Provides a look at the lives of women in Medieval Europe, examining the living conditions of women in different classes of society
|Author||: R.H.C. Davis|
R.C. Davis provided the classic account of the European medieval world; equipping generations of undergraduate and ‘A’ level students with sufficient grasp of the period to debate diverse historical perspectives and reputations. His book has been important grounding for both modernists required to take a course in medieval history, and those who seek to specialise in the medieval period. In updating this classic work to a third edition, the additional author now enables students to see history in action; the diverse viewpoints and important research that has been undertaken since Davis’ second edition, and progressed historical understanding. Each of Davis original chapters now concludes with a ‘new directions and developments’ section by Professor RI Moore, Emeritus of Newcastle University. A key work updated in a method that both enhances subject understanding and sets important research in its wider context. A vital resource, now up-to-date for generations of historians to come.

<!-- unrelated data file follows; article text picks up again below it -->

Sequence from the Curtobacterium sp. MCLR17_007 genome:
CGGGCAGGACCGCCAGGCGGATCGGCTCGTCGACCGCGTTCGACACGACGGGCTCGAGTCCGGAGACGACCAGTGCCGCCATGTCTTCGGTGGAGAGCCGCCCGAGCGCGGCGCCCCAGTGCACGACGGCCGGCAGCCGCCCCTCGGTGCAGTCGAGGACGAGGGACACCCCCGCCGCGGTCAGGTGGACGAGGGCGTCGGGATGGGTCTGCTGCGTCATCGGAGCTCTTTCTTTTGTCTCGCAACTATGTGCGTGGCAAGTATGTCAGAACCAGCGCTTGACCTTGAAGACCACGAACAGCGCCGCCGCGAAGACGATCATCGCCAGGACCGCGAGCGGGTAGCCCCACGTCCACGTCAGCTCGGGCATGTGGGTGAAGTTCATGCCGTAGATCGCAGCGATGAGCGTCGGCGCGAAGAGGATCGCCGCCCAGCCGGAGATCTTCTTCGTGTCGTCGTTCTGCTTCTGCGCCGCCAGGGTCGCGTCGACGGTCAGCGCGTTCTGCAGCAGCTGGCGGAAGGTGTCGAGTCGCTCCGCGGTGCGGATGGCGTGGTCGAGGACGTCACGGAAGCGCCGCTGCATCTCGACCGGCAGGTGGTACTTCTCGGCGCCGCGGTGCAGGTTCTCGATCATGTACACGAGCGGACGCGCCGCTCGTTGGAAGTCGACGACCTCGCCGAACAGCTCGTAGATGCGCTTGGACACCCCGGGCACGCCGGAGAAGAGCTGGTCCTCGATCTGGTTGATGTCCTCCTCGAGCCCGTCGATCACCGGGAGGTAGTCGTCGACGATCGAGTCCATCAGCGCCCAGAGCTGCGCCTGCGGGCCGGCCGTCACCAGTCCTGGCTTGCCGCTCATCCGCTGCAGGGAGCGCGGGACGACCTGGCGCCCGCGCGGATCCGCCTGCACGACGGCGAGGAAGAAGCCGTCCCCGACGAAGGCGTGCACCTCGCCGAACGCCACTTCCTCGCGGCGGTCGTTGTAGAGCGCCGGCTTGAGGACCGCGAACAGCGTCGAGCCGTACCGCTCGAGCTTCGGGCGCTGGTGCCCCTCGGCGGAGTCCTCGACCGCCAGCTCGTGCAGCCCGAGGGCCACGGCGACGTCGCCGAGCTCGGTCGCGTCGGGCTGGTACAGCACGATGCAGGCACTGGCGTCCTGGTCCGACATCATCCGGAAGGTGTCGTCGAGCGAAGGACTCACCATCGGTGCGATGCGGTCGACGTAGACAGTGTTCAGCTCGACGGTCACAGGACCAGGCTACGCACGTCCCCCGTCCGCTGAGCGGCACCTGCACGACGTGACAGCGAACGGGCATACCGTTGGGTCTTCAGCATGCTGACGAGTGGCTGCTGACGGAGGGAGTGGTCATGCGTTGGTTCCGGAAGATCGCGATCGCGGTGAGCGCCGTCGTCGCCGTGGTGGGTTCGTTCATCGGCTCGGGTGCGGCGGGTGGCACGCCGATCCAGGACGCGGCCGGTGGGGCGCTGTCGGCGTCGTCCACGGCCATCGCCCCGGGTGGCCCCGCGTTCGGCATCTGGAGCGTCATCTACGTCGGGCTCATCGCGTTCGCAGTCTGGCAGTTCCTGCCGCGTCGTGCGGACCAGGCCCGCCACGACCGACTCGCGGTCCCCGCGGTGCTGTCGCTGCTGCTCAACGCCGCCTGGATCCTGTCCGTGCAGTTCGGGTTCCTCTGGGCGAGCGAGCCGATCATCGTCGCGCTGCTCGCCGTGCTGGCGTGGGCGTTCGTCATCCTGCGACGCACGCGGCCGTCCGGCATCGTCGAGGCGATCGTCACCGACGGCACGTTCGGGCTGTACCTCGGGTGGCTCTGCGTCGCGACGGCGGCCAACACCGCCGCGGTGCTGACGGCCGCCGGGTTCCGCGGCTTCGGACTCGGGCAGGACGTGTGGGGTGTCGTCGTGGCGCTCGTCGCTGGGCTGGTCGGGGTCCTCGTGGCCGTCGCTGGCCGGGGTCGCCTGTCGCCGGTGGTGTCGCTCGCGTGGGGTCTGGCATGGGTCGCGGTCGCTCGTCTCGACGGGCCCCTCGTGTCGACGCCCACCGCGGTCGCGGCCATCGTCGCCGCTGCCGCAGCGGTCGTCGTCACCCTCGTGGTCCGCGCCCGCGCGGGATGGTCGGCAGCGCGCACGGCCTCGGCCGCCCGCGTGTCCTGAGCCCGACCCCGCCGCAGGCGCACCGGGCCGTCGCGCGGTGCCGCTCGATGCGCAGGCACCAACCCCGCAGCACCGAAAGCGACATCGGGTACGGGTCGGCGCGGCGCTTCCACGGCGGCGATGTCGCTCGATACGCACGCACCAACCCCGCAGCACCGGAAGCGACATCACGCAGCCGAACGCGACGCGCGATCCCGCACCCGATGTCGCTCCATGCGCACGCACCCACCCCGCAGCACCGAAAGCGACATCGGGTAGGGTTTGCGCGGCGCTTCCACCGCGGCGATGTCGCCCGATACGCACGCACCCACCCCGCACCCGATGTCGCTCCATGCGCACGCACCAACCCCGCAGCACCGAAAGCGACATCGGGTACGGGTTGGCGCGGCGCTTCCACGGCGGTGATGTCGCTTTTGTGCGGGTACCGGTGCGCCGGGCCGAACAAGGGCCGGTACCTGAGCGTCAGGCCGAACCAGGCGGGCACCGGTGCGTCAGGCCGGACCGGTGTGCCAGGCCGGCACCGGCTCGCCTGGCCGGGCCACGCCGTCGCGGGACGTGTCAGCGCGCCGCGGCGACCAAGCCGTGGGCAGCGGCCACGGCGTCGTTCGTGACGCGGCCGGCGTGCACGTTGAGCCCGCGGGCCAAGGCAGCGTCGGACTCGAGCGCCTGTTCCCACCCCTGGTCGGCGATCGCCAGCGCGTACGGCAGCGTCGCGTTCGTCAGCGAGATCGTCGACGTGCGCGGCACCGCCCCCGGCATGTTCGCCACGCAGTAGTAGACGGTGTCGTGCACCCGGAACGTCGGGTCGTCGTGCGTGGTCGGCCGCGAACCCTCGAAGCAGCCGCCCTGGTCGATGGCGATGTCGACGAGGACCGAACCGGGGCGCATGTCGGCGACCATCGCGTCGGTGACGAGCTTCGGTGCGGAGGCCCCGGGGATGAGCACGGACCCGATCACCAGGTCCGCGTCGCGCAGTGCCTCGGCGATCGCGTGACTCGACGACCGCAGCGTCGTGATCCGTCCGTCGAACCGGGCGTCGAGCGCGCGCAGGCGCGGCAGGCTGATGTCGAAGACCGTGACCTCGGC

|Author||: Irit Ruth Kleiman|
Twelve medieval scholars from a wide range of disciplines, including law, literature, and religion address the question: What did it mean to possess a voice - or to be without one - during the Middle Ages? This collection reveals how the philosophy, theology, and aesthetics of the voice inhabit some of the most canonical texts of the Middle Ages.